Product trends: what the future holds

Thursday, August 15, 2019 | By Michael Andrews, Head of Investment Products Research & Consulting

Product trends: what the future holds

Like a hurricane that never ends, the investment management industry continues to be buffeted by disruptive forces – fee compression, technology, regulatory uncertainty, the list goes on.  To that end, we recently surveyed Heads of Product Management and Product Development from 35 firms across the industry to get their perspectives on key issues.  We also sat down with approximately 15 product leaders for a discussion of the key issues affecting them and what we heard was very interesting.  No surprise, it is the ‘lack of asset growth’ combined with ‘platform rationalization’ that is driving fund closures, with approximately 75% of the firms we surveyed closing funds in 2018 and 80% planning to close funds in 2019. 

Although there is a large degree of institutional inertia behind keeping funds open, whether due to the belief that a particular strategy will one day be in favor or portfolio managers with a keen interest in a certain fund, it seems clear that the tide has turned against keeping funds open as a form of optionality.   Additionally, price cuts continue with some 75% of firms planning to cut prices on selective products.  Most recently, a major firm announced that it is cutting fees on a large number of its funds, and on an annualized basis we calculated that the hit to revenue from the closure of the first eleven funds was just over $25 million.  Needless to say, these types of cuts are not unsubstantial and they present a large challenge to those managers looking to gather assets and drive revenue growth.  We see no end in sight and continue to believe that the industry will remain challenged through the rest of 2019 and into 2020.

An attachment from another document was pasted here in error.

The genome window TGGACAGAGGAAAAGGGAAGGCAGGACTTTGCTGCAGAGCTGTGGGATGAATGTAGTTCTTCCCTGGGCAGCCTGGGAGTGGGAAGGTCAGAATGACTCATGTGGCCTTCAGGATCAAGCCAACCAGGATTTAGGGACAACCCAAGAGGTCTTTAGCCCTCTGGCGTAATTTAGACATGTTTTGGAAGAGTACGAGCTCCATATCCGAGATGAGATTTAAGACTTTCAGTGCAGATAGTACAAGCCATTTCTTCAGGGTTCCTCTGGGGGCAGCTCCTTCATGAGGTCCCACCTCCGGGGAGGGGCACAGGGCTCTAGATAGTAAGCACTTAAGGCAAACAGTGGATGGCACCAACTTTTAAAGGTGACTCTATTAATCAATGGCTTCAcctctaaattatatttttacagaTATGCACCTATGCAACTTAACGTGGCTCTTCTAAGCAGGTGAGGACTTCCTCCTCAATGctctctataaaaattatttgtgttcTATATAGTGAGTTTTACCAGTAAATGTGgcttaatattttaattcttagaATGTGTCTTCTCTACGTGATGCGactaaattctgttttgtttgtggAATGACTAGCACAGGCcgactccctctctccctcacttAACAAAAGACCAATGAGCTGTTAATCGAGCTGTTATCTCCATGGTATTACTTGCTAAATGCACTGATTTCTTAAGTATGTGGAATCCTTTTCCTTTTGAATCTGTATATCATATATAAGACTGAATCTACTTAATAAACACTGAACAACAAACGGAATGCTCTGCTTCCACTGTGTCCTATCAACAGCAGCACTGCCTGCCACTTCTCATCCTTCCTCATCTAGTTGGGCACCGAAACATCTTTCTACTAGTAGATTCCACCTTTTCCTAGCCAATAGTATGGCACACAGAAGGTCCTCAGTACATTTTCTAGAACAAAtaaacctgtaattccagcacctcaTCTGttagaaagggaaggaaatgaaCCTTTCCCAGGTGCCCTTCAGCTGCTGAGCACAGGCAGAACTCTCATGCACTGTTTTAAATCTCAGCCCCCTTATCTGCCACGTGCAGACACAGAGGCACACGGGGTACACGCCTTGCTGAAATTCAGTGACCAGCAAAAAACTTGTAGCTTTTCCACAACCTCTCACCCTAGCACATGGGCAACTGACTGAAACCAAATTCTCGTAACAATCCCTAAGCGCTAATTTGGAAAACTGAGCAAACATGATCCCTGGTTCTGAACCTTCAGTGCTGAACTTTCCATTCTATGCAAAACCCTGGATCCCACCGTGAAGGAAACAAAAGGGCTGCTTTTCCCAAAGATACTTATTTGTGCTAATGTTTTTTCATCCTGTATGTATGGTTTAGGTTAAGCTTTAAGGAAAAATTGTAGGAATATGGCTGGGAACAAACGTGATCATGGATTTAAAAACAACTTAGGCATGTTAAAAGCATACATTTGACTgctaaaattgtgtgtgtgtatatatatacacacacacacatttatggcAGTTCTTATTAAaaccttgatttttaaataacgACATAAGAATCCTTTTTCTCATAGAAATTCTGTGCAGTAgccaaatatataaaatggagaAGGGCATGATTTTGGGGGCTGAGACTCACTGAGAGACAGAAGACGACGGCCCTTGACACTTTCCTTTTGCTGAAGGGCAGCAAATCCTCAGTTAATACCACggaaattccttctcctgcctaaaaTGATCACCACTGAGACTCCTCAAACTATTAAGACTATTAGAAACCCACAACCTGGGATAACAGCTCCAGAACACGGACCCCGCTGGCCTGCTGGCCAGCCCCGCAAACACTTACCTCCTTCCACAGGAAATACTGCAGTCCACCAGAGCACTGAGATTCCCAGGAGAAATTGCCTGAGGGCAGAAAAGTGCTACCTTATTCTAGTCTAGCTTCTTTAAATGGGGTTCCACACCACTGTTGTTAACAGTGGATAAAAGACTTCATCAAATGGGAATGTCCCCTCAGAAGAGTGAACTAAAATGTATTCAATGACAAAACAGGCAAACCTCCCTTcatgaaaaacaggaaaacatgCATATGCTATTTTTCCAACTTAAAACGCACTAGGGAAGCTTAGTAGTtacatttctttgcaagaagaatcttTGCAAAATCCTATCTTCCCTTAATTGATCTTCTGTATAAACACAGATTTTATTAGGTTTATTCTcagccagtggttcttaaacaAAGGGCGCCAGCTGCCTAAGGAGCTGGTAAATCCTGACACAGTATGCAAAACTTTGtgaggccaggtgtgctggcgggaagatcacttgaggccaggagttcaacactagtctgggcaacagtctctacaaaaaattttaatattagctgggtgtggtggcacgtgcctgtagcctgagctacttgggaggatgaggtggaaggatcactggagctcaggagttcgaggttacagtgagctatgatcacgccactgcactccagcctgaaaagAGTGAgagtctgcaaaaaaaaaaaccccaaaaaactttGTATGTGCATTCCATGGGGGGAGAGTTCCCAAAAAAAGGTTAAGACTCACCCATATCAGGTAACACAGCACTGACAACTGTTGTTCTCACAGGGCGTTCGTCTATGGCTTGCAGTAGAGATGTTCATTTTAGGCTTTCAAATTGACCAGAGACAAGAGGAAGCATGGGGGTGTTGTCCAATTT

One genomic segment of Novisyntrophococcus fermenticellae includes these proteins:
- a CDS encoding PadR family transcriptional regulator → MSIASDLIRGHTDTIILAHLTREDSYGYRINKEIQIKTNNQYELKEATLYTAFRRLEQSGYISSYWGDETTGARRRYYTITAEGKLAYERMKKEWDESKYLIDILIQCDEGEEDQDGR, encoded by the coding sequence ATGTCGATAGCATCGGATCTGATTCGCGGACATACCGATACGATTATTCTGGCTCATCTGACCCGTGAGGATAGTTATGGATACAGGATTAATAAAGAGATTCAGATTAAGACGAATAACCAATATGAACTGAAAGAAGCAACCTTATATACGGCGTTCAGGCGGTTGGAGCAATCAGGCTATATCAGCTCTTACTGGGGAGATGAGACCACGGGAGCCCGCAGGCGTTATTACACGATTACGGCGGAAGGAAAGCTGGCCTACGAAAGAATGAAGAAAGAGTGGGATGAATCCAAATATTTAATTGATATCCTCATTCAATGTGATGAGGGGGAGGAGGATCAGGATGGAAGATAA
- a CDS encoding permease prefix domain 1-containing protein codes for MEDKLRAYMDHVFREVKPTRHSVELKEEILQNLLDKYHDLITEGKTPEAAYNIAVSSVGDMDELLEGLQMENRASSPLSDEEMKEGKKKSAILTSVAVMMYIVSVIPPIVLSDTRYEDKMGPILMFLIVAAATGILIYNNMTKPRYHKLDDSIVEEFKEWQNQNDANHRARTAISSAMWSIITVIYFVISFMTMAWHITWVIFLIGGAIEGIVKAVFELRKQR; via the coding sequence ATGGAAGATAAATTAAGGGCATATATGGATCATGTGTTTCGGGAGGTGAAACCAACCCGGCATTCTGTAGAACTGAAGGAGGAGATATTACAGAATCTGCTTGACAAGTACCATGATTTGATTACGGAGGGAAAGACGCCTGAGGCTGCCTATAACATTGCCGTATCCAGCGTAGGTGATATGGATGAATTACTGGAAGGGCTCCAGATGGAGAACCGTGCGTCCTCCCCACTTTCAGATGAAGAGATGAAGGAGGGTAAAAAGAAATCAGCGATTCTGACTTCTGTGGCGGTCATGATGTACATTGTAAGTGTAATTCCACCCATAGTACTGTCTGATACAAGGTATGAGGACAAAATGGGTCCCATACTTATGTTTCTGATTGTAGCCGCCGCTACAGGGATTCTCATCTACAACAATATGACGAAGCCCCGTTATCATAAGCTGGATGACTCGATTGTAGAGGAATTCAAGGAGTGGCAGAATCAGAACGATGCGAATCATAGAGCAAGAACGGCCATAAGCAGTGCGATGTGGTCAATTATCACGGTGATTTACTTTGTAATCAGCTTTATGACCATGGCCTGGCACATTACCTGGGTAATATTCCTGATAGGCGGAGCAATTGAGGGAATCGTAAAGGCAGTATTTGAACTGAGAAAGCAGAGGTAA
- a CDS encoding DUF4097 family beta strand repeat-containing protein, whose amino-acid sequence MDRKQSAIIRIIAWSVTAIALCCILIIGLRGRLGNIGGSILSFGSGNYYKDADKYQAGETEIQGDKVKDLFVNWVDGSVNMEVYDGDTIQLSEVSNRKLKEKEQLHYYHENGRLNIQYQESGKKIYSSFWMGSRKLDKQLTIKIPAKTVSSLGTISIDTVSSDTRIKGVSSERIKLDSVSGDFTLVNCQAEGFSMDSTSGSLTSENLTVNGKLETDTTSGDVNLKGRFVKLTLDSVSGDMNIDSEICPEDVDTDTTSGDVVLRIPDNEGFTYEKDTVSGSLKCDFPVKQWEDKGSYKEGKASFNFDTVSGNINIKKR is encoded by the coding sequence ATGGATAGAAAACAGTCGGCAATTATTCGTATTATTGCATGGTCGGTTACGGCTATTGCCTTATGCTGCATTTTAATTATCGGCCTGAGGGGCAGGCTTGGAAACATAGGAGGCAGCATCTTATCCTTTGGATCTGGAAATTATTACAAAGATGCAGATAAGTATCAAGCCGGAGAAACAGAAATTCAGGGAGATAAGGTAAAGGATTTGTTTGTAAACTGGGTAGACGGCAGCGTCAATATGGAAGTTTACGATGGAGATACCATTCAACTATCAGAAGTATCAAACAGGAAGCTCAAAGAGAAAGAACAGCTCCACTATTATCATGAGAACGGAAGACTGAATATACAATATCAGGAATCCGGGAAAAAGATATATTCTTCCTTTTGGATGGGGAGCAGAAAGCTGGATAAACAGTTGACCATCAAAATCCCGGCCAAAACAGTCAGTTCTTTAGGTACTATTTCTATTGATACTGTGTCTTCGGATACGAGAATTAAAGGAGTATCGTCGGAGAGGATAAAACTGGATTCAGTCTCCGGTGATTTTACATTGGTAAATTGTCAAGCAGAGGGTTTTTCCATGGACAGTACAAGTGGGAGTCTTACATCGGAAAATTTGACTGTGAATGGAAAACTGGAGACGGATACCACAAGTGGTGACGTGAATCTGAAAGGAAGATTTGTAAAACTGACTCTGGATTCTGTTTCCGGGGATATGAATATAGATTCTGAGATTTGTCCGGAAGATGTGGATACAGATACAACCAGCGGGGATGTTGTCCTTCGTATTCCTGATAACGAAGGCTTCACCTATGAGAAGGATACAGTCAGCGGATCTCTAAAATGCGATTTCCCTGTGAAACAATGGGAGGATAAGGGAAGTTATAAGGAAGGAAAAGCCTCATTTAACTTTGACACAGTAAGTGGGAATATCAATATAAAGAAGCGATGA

However, in spite of industry challenges, we are confident that asset managers will continue to innovate with new investment strategies and product structures.  For example, we continue to see new Environment, Social and Governance (ESG) products as ESG becomes increasingly mainstream and moves beyond just equities into fixed income and even money market funds. A number of firms have indicated interest in bringing strategies to the market, and in fact, when we asked firms to rank the top five product launch priorities over the next 12 months, ESG strategies ranked #2 on a weighted basis while multi-asset model portfolios were #1.  Morningstar reported that there were 351 sustainable US mutual funds and ETFs at the end of 2018, up almost 50% from 2017.  In fact, we believe ESG funds are likely to continue to take in record amounts of net new money, even as the overall industry struggles.   

In regard to model portfolios, there was a clear distinction among firms when delineating by size, with larger firms expressing a much more definite intent to launch model portfolios.  Larger firms are manufacturing these products as both a complement and a competitor to in-house models offered by distributors.  In our opinion, it seems likely smaller firms have evaluated the market and decided that they do not have the scale to successfully compete in this space.  Rather, they will concentrate on bringing best-in-class products to markets that can be used in a ‘plug and play’ manner with third party models.  Conversely, larger firms that have operational scale and are increasingly desperate for new revenue see models as a source of potential growth driven by packaging existing mutual funds into new wrappers using already well-developed asset allocation capabilities.